Interim Maintenance Systems

The Cleaning Between Vacuuming and Deep-cleaning

Interim maintenance cleaning focuses on making carpet look good. Interim maintenance systems remove soil, which improves the appearance of carpet and in turn, prolongs a carpet’s useful life.

For Seal of Approval interim maintenance testing, systems are used on uniformly soiled control carpets then rated visually and instrumentally to determine the degree to which the maintenance system was able to visually improve the appearance of the control carpet.

Careful Measurement Leads to Superior Performance

The CRI Seal of Approval program tests the effectiveness of interim maintenance systems. To qualify for the seal, extractors must meet stringent standards in all test categories:

  • Efficacy Evaluation — The pass level is a full one-step visual improvement as measured by spectrophotometer and the AATCC gray scale.
  • Surface Appearance — The criteria for the surface appearance change between the exposed and unexposed specimens must be equal to or better than the surface reference change represented in the CRI reference photograph.

Additional test criteria are included and mirror those from the Cleaning Solutions protocol. These include the following:

  • Rate of resoiling — This ensures that the product does not attract dirt to the cleaned areas faster than the rest of the carpet.
  • pH — A more neutral pH ensures that carpet dyes and fibers are not adversely affected.
  • Optical brighteners — None are allowed, as they can leave some patches of carpet lighter than the rest.
  • Colorfastness — Products must not be so aggressive that they cause a color change in the carpet.

ANCHOR – Interim Maintenance System Testing Criteria

Interim Maintenance System Testing Criteria

1.  Standard Laboratory Practice for Determining the Level of Visual Improvement Attributed to an Interim Maintenance System
This test practice determines the interim maintenance efficacy of carpet maintenance systems which are designed to be used between deep cleaning maintenance. The interim maintenance system is tested on uniformly soiled control carpets then rated visually and instrumentally to determine the degree to which the maintenance system was able to visually improve the appearance of the control carpet.

  • A minimum of one full step visual improvement per AATCC gray scale is required.

2.  Standard Laboratory Practice for Accelerated Re-soiling Propensity of Pile Yarn Floor Covering
This test is intended to determine the effects of cleaning equipment, chemistry, and technologies on the resoiling properties of a specified floor covering. A control test carpet (non-soiled) is cleaned according to the client’s directions, allowed to thoroughly dry, and then soiled per ASTM D6540-2012. An additional control carpet, that has not been cleaned, is soiled per ASTM D6540-2012. The differential soil level between the cleaned and soiled carpet and the non-cleaned control soiled carpet is evaluated using the AATCC Gray Scale for Color Change.

  • Less than a half-step differential per the AATCC gray scale is allowed.

3.  Standard Laboratory Practice for Determining the pH of Cleaning Chemicals Intended for Use on Carpets
Chemicals which are extremely acidic or alkaline have been known to adversely affect dyes and factory applied soil and stain release treatments. Chemicals with a more neutral pH are generally considered safer to use when cleaning carpets or rugs. The diluted formula is tested by a standard pH meter.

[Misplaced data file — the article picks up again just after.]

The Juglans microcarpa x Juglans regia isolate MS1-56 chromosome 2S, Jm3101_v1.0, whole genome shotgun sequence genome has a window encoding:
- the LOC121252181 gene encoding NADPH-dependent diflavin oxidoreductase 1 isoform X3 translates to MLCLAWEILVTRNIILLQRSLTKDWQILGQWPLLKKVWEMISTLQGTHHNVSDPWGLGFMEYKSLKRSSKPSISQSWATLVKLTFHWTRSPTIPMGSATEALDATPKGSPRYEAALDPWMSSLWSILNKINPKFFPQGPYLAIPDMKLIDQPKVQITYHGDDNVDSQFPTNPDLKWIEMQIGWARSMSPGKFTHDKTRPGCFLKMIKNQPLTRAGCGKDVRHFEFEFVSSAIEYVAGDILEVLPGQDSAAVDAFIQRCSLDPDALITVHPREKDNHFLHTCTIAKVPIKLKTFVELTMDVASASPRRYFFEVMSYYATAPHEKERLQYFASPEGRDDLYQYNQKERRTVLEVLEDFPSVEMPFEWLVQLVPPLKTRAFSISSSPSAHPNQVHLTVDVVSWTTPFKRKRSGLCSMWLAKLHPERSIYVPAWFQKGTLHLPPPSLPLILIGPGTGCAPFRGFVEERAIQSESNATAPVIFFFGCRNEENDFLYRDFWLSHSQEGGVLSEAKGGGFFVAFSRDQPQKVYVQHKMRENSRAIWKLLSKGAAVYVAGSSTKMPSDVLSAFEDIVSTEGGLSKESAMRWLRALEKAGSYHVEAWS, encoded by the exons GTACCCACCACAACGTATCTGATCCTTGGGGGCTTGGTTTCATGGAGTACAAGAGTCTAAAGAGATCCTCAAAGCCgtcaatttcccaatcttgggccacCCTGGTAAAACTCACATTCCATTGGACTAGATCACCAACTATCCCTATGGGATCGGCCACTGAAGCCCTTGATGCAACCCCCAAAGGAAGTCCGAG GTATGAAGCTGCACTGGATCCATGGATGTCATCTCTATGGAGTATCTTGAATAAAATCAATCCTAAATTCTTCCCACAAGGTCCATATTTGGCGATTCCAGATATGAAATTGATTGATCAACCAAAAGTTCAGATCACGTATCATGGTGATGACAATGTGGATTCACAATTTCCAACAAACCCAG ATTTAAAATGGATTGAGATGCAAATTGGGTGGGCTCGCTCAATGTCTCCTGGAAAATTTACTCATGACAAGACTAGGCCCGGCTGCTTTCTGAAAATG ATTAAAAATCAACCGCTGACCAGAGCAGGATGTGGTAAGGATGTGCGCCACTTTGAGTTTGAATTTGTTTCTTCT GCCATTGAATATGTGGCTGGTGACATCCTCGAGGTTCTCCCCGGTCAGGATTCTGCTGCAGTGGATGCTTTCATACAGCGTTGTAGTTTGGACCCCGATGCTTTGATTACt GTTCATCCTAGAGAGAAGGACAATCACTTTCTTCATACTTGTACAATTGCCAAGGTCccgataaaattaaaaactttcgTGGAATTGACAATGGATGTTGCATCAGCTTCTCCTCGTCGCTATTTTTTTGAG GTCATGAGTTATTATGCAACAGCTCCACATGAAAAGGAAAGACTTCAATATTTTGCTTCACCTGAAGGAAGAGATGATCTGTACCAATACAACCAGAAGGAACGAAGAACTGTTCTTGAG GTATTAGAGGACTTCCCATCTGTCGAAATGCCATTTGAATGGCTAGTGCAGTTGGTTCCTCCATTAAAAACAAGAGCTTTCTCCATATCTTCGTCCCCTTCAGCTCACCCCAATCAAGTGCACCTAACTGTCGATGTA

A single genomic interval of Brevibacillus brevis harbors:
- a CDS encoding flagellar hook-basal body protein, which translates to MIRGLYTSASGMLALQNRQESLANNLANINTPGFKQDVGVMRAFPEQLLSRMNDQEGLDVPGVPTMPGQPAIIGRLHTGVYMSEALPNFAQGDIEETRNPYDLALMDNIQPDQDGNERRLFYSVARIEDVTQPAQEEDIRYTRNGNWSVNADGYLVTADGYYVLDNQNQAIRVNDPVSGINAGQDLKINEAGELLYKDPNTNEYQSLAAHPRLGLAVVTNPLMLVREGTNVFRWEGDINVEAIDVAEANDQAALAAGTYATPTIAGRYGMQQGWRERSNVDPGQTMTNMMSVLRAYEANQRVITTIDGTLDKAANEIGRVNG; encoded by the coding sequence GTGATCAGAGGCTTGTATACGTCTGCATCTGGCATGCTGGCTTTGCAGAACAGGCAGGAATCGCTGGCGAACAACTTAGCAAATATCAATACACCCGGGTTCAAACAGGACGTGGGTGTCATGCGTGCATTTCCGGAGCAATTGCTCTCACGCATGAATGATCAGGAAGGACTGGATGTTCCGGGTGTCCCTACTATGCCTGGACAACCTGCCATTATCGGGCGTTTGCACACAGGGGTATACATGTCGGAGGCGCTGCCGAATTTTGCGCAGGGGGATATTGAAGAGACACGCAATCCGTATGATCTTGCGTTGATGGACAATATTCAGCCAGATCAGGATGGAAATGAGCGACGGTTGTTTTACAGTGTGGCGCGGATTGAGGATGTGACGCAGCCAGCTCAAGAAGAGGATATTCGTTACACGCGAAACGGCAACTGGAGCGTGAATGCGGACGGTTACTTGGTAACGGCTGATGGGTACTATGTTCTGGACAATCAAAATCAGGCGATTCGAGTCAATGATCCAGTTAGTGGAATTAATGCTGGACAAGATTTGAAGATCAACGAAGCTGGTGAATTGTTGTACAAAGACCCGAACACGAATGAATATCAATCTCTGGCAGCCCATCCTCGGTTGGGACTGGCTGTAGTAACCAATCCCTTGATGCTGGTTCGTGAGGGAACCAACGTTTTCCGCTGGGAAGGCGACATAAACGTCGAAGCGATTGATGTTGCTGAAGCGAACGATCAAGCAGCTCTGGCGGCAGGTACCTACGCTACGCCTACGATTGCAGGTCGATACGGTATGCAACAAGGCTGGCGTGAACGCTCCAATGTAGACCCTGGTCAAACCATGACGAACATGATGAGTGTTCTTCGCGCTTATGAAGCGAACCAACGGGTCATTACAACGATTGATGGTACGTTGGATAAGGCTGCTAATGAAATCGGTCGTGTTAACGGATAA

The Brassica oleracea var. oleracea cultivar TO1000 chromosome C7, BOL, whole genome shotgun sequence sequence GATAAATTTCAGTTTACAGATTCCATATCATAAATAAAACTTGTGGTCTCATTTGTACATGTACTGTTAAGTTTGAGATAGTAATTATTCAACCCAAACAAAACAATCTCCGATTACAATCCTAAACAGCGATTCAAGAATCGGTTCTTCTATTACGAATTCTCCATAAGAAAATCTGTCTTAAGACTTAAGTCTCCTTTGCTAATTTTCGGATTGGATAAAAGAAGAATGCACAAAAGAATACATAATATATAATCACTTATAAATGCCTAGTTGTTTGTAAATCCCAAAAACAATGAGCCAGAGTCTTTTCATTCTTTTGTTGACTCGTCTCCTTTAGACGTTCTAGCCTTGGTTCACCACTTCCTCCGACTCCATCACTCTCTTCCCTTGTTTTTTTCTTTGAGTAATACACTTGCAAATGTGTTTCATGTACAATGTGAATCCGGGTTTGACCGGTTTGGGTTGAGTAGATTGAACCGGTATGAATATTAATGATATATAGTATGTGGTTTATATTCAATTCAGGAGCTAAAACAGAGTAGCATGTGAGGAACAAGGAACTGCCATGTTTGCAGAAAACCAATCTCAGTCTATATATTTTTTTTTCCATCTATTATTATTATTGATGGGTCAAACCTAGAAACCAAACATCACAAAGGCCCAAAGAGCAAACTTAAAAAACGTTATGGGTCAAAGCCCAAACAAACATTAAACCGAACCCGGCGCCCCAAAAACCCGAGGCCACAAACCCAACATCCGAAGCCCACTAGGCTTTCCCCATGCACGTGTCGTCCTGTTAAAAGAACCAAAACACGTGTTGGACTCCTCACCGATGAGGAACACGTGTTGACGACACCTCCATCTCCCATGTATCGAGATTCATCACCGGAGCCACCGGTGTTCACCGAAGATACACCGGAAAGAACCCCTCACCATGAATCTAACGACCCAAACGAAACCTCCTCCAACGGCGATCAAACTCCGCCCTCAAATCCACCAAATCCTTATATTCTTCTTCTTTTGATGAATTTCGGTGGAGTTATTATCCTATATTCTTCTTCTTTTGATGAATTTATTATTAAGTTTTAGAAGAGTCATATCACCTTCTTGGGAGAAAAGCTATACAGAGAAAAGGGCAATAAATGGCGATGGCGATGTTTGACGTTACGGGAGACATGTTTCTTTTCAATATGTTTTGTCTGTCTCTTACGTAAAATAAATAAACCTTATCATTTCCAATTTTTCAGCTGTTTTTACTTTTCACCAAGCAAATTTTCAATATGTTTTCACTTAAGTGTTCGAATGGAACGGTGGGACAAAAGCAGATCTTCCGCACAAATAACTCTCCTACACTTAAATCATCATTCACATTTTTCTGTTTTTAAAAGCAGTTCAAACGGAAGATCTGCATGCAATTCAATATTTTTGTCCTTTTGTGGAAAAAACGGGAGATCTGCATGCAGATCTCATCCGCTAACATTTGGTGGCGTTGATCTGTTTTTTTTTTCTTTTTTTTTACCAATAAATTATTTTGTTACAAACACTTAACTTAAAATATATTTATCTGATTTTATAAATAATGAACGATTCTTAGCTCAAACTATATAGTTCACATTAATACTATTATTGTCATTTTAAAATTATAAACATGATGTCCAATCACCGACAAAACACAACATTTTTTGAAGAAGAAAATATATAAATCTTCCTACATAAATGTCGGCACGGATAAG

• The acceptable range is between 4pH and 10pH.

4.  Standard Laboratory Practice for Determining the Presence of Optical Brighteners in Cleaning Chemicals
The presence of optical brighteners in carpet cleaning chemicals has been known to adversely affect fiber color, appearance, and long-term performance. The cleaning agent is evaluated for optical brightener content using fluorescence.

  • No optical brighteners are allowed.

5.  Standard Laboratory Practice for Colorfastness Assessment of Cleaning Chemicals on a Standard Carpet Sample
Cleaning chemical residues present on pile yarn floor coverings have been known to adversely affect dyes and accelerate color change. The level to which a chemical residue contributes to color change is determined by exposing a chemically treated standard test carpet with an untreated control sample to accelerated light in accordance with AATCC test Method 16. Accelerated color change in the treated test carpet is compared to the untreated test carpet after exposure.

  • Less than a half step differential per AATCC gray scale is allowed.

6.  Standard Laboratory Practice for Evaluating Surface Appearance Change Due to Repeated Cleanings
This test practice provides a laboratory test for the measurement of surface appearance change of a textile floor covering as a direct result of multiple cleaning passes in a controlled environment. This test practice is applicable to all commercial cleaning systems. Thirty-three cleaning cycles (determined to be the life of the carpet) are applied to commercial cut and/or loop pile carpet for commercial specific systems.

  • Texture appearance change is visually rated and be less than or equip to the CRI Reference Photograph.

Seal of Approval Interim Maintenance Systems Test Program Protocol

  • CRI Test Method 121 (76 KB)

    Standard Laboratory Test Practice For Measurement Of Surface Appearance Change Of Textile Floor Covering As A Result Of Interim Maintenance.

  • CRI Test Method 122 (217 KB)

    Standard Laboratory Test Practice For Efficacy Evaluation of Interim Carpet Maintenance Systems.